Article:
Cattle and Their Diseases Embracing Their History and Breeds, Crossing and Breeding, And Feeding and Management; With the Diseases to which They are Subject, And The Remedies Best Adapted to their Cure
“Only people who cling to old-fashioned customs still fold over the right side of a visiting-card to show that the card was left _in person_, and also fold over the _left side_ to show that the call was intended for _all_ the women of the household.”
“On one side its a plaything; they play at being a parliament, and Im neither young enough nor old enough to find amusement in playthings; and on the other side (he stammered) its a means for the coterie of the district to make money.”
“[Footnote: Can they have mistaken the ISIPIONE of the fifth side for the word Isidore?] _Fourth side_.”
“First off, Office 2010 and 2007 * can* be installed side by side�”
“The eight foundation cards, as they appear in the deal (whether they fall on the corner or on the side packets), are to be at once played in the space reserved for them, and on these may be played any suitable cards which in dealing fall _on either of the four corner packets_; but when a card (otherwise suitable) falls on either of the _side packets_, it may not be played unless the foundation to which it belongs happens to be the one _immediately adjoining the side packet on which that card fell in dealing_.”
“But therell probably be shooting We climbed in; the clutch slid home with a raking jar, the great car jerked forward, we all toppled backward on top of those who were climbing in; past the huge fire by the gate, and then the fire by the outer gate, glowing red on the faces of the workmen with rifles who squatted around it, and went bumping at top speed down the Suvorovsky Prospect, swaying from side to side .”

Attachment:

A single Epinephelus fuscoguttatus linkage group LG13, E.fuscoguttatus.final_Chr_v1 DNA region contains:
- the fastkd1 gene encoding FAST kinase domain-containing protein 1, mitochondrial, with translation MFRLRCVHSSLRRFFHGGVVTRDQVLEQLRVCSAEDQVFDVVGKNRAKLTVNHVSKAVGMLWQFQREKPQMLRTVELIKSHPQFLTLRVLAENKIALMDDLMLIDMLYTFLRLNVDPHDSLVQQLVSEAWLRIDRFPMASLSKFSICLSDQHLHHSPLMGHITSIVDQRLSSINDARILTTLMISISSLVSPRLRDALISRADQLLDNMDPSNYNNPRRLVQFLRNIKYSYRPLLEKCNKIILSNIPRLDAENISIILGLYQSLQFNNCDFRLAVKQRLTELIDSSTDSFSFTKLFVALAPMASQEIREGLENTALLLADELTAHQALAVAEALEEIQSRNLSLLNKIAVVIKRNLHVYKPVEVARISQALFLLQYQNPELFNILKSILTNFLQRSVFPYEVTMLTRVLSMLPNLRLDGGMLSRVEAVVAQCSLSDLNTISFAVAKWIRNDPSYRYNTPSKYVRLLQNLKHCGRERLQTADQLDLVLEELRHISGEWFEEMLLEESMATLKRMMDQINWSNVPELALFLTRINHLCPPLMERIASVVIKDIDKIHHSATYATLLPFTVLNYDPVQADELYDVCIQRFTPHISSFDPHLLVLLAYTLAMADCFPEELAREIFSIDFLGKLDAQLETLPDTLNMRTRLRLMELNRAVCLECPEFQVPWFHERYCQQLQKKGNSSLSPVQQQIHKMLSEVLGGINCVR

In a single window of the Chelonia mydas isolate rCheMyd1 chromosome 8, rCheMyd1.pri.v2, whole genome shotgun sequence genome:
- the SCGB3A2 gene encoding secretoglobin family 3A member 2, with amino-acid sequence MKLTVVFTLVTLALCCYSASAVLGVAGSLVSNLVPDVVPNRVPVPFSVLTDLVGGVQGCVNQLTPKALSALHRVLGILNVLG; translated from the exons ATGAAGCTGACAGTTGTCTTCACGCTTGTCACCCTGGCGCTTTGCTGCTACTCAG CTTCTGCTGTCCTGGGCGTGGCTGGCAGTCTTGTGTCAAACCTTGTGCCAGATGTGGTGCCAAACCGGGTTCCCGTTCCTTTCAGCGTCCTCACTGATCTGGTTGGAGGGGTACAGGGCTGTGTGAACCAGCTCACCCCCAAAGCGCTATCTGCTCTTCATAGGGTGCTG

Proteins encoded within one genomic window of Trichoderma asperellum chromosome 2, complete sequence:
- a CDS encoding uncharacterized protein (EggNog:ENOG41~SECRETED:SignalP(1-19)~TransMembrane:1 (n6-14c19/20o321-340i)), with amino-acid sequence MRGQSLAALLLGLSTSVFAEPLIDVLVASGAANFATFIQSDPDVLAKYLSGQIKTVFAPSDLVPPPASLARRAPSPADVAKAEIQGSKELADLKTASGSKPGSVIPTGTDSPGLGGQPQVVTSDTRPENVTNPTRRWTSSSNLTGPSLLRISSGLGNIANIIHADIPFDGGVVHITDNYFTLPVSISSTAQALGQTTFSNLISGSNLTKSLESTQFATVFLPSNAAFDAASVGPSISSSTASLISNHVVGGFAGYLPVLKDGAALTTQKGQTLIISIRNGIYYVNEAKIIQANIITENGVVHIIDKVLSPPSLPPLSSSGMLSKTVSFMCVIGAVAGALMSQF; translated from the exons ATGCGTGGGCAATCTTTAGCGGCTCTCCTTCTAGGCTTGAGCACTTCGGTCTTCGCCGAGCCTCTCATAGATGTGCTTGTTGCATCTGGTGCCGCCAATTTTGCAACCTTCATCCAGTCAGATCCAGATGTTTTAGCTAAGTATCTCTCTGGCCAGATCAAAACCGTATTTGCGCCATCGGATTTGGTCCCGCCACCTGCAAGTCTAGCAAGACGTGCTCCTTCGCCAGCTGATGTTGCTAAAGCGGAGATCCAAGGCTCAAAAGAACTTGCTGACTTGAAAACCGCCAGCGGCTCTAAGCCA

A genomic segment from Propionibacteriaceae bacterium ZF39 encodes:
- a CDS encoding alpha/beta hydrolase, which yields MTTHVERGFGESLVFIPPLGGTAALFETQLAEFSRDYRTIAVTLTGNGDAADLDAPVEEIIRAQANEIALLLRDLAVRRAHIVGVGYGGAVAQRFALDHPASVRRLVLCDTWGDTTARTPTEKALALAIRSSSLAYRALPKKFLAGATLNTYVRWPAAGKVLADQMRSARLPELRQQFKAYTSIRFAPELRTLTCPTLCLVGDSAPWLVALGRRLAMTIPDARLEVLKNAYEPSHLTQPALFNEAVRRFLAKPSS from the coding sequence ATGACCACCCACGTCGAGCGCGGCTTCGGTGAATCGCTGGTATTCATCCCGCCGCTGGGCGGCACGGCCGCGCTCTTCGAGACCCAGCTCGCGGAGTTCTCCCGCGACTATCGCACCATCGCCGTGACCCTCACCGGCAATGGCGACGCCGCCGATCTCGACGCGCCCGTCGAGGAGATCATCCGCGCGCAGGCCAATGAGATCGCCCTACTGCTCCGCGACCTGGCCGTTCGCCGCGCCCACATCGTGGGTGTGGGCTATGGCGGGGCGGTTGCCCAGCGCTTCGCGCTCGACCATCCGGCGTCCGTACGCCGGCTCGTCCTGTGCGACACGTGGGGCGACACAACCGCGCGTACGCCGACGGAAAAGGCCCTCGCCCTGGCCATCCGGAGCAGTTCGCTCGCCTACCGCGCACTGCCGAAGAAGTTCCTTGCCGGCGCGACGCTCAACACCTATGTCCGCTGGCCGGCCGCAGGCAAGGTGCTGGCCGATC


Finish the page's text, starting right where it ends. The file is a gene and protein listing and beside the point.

“As the great globe slowly revolved, carrying the spot towards its western edge, he was struck with the gradual contraction and final disappearance of the penumbra _on the side next the centre of the disc_; and when on the 6th of December the same spot re-emerged on the eastern limb, he perceived, as he had anticipated, that the shady zone was now deficient _on the opposite side_, and resumed its original completeness as it returned to”
These user-created lists contain the word ‘side’.
This is just a list, right, that I'm gonna, like, fill with words, that, like, are every word that I can, like, think of with, ahhmm, my brain.
Words only (I left out the expressions) from Geza Kerenyi's EN-HU interpreters' dictionary. Most of them pose some difficulty when interpreted between HU and EN in either or both directions.
Very basic words for ESL students.
short, sweet, epic, catchy, sassy, sexy & sizzling.
( personal list, randomness )
You never know until you try, you never want to try until you know.
Stuffie #10. Stuff you flip.
Looking for tweets for side.